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Druten (G): H. Ewalden (P.J.H. Cuypers, 1874-1877)

In ca. 1250 a small Romanesque church was built in Druten, named after a group of missionaries that travelled through the Netherlands in ca. 693.  Although the church was closed by the protestants in 1609, only to appoint a reverent in 1615, Druten continued to be a mainly catholic village, with a barn church on the border with the nearby village Puiflijk. But in February 1795, after a French invasion had lead to the Batavian Republic and freedom of religion was proclaimed, the catholics temporarily occupied the old church, then used a house in the heart of the village as a church until in 1800 their claim to te old church was finally rewarded. But it didn't last long.

As the parish grew steadily, the old church became too small. In 1822 it was demolished and replaced by a new church, although the old tower, as property of the municipality, was preserved until in 1877 it was demolished along with the church to make space for yet another church.

In 1874 architect P.J.H. Cuypers was invited to make the plans for an even bigger church, the current neo-Gothic three-aisled cruciform basilica. Disagreements about finances between the church board and the architect stalled the beginning of the construction for several months, although in the meantime Cuypers' overseer already had arrived in the village, the old presbytery had largely been demolished and the trenches for the foundations of the new church had been dug. With the intervention of the bishop the matter was eventually settled.

Because Cuypers was not the cheapest of architects and because the church was going to be big, in order to finance the construction of the church and to save money, in 1875 a brick-oven was founded by the parish. By early 1876 enough bricks had been made to lay the foundations. Villagers carried the stones to the construction site. When the church was finished a new presbytery was built on the site of the old church. The brick-factory was sold off and continued as a commercial enterprise, also providing glazed bricks in various shapes and colours to several of Cuypers' later works.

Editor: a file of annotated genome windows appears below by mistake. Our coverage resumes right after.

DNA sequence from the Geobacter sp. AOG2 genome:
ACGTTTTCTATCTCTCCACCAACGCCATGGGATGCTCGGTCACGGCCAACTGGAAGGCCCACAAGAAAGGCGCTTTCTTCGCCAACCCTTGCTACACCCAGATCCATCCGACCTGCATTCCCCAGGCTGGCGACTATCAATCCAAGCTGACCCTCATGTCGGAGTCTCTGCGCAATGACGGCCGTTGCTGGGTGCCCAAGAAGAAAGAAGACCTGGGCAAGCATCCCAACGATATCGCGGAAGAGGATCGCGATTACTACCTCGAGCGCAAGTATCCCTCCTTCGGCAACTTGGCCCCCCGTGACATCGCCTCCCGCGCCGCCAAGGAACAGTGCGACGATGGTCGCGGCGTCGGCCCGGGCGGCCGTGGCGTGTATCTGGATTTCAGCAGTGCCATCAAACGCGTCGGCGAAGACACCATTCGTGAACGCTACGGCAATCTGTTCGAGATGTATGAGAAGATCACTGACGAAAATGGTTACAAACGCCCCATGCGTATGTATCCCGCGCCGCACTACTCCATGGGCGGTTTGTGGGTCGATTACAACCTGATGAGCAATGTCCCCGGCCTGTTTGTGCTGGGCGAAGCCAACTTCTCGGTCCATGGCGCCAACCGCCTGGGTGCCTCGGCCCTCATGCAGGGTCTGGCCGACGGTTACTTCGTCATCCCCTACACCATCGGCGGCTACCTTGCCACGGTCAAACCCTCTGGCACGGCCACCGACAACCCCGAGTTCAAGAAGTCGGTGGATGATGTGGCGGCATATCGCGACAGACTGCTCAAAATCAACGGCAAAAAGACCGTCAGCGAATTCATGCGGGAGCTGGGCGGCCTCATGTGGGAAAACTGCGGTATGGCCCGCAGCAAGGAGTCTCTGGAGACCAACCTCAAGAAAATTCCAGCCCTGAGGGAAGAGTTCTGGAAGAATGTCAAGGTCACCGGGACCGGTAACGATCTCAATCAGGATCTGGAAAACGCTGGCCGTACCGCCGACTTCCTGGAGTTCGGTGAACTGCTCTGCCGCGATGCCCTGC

The main tower, which is in a rather decorative neo-Gothic style, is two segments tall, with small ornamentive turrets on the upper corners of each segment, with balustrades between them, resulting in a silhouet that is meant to represents a vision of Jerusalem. The current spire is a simplified post-war replacement of the original one.

Next to the tower is a polygonal baptistry, with another chapel on the other side. The choir has a apse of five sides and is flanked by lateral choirs. Each trave of the side-aisles has a gable as well as a roof of its own, a typical feature of Cuypers' second period, in which he found inspiration from medieval churches in his own country, rather than in France or Germany. In this case the church of Princenhage was the source of inspiration, which was restored by Cuypers in 1873. Like at that church, at the H.H. Ewalden the centre between the gables of the side-aisles marks the position of the windows in the clerestory.





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